Granada to Malaga with gelato detour; Running for food; Heat exhaustion and a punishing walk; An actual kitchen; Evening on a magnificent beach

We’d planned to make it to Malaga today, and we did… eventually. Schlepping our packs to the bus stop, we got distracted by the thought of gelato, and so we waited an hour for the gelateria to open, but it was worth it because I got my dark chocolate. By the time we got to the bus station, though, it was 1:30 - with an hour to wait until the next bus. I decided to try and make it to the supermarket in that time - we’d been on short rations for almost a week, since because of the Spanish truckers’ strike the supermarkets had been empty. The strike was reportedly over now, though, and so I thought some food might be on the shelves.

I’d seen a sign giving directions to a Lidl supermarket (a German chain, with very cheap prices) somewhere near the bus station, and wasted half a fruitless hour trying to find it, until I realized it was 2:00 and I was out of time. I ran hell-bent for leather for ten minutes in 39-degree Celcius heat to get back to the main road, found a supermarket and tore through it, then ran back to the bus station. A couple of kilometers all told, but in that heat it felt more like ten, and I was sweating like a nervous pig by the time I got back to the station. Sheryl was kind enough to characterize it as a ‘healthy glow’, because she’s a kindly soul. In the end my heroism was wasted, though, because the bus was half an hour late, which is even more than I’ve come to expect from Alsina Graells, the main Andalusian bus service.

But eventually we got to Malaga, which is much larger than I expected. Huge, in fact, with lots of apartment blocks and a large downtown area. It reminds me of Texas or New Mexico - lots of heat and dust and fat bastards in big hats smoking. We got off the bus and found a tourist map, and tried to reconcile it with the directions I’d written down to the hostel. I’d written them down, you see, because I’ve failed to do that three times now and it’s been a disaster each time, and I do eventually learn from my mistakes. In this case though, it was only somewhat useful as the hostel was off the map to the bottom left. But we did find the road we wanted, and walked, and walked, and walked. About 2km in the punishing late-afternoon heat (40 degrees Celcius) with huge packs on our backs, along a road being torn to pieces by huge construction equipment (they’re digging a new metro tunnel). In fact we missed our landmark and walked a few blocks too far. On a normal day this wouldn’t be a big deal, but today, with the heat and the packs and the general frustration, it just seemed to add insult to injury.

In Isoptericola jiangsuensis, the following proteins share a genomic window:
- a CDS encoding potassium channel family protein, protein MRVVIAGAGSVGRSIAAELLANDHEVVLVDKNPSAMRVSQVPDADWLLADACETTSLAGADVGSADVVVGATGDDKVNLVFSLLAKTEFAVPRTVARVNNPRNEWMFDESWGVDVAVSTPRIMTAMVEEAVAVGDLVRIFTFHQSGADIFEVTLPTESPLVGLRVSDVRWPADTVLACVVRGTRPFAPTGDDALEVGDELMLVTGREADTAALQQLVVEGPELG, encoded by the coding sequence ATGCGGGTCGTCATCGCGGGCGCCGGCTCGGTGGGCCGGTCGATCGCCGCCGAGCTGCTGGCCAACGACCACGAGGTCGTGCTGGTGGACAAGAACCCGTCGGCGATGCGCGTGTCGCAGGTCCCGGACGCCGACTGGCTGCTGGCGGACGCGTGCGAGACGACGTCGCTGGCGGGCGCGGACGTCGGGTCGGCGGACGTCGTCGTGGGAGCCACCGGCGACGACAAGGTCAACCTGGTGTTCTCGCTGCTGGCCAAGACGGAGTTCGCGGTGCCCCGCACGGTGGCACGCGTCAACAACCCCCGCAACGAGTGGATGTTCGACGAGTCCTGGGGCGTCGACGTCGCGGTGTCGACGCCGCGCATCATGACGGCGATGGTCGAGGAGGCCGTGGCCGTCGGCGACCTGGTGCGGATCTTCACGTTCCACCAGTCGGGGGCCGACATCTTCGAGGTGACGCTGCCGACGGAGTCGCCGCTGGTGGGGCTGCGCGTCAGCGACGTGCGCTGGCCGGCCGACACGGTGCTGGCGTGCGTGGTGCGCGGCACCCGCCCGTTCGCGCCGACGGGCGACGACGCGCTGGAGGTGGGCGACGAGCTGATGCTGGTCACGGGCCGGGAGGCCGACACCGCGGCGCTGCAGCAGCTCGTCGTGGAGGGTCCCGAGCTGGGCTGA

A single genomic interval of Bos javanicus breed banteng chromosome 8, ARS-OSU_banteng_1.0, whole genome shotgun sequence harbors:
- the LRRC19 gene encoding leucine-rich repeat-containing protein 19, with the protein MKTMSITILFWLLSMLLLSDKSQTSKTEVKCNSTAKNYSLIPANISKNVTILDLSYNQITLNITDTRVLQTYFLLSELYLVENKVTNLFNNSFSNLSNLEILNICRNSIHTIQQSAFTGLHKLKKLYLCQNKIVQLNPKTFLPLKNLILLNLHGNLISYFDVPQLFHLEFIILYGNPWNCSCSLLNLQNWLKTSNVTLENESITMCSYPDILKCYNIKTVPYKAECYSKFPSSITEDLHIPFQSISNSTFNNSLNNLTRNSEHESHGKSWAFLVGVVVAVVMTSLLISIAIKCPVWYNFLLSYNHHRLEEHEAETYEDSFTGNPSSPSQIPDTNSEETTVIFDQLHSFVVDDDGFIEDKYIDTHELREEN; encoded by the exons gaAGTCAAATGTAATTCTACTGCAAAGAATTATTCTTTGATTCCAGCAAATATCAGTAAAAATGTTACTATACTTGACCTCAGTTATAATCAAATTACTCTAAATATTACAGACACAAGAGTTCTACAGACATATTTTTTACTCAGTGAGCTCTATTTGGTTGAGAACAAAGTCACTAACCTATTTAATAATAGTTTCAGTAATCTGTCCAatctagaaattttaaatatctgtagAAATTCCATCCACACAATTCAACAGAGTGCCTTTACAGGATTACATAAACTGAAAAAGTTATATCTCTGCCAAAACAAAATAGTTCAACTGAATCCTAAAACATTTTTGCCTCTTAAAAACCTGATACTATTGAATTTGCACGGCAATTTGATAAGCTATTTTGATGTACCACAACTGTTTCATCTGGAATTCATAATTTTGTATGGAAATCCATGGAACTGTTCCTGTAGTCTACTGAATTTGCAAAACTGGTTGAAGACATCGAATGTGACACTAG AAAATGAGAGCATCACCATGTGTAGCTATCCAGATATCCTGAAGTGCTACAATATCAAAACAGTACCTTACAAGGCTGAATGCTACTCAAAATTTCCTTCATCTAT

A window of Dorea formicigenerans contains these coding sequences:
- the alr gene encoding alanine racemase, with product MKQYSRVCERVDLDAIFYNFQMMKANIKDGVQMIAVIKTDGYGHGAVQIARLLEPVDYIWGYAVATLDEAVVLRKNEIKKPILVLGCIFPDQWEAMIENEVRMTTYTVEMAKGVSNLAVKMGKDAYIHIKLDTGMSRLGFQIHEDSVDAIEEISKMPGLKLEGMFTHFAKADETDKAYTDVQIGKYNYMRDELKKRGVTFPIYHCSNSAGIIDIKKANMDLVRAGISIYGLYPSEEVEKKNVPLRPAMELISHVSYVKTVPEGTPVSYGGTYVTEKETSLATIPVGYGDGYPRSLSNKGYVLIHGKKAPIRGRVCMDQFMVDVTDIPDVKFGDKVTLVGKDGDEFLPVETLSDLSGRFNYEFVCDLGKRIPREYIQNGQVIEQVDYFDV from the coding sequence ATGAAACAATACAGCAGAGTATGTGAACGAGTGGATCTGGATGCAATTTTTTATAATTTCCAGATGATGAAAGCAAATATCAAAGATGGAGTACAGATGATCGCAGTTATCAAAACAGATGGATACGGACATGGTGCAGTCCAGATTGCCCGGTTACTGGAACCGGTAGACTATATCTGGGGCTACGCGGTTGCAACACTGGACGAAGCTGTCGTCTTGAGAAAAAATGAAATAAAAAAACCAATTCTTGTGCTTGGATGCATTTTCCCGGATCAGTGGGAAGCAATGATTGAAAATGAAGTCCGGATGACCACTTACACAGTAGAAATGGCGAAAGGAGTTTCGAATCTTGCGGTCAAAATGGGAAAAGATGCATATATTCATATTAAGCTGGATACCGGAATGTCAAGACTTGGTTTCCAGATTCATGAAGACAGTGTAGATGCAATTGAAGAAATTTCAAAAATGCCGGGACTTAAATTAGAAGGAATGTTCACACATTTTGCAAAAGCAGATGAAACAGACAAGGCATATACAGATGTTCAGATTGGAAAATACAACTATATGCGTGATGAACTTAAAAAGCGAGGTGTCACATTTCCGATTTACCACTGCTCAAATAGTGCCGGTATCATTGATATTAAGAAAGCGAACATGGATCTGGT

But I must say that the hostel is very nice. A full kitchen, the first we’ve seen in Spain - we nearly wept with joy at the thought of cooking a proper meal. Breakfast, cheap beer in the hostel, and free dry pasta. That last might seem like a small thing, but that’s exactly it - it’s such a small thing I can’t believe other hostels don’t do it. The goodwill that little gesture won them from me is incalculable.

Any of Malaga’s shortcomings were more than made up for by the magnificent, wonderful beach. It’s a couple of kilometers long - made of sand, not rocks, and it’s going to be utterly amazing to lie on it for a few days. It stretches from the port all the way to the edge of town at the mountains. It’s strange to lie on a beach and be staring at an industrial port complex, but they have it lit up with sparkly lights and I think it really adds to the view. We walked along it all evening after dinner, watching the sky darken through orange to violet in bands as the sun set in the sky opposite, and a nearly full moon rose over the water. There was some sort of festival going on, and there was a huge bonfire and a thousand sardines being roasted and given out to everyone. I think I’m going to like it here.


One Comment on this Dispatch:

June 17th, 2008

Cat sitting on my shoulder while I was reading your dispatch to Janice and he immediately perked up when he heard the word sardines.Janice said to me ” Can we do something like that ” Can you imagine me running in 40 degree heat. Enjoy your sites. Stay safe and take big bites.

¬ John sometimes known as Dad
Chris Liberty - Dispatches from a Gentleman Adventurer
Being the internal dialog of a vagabond who chased his own tail across five continents for 4 years and 2 days from May 2008 to May 2012, in search of something that never really became clear.
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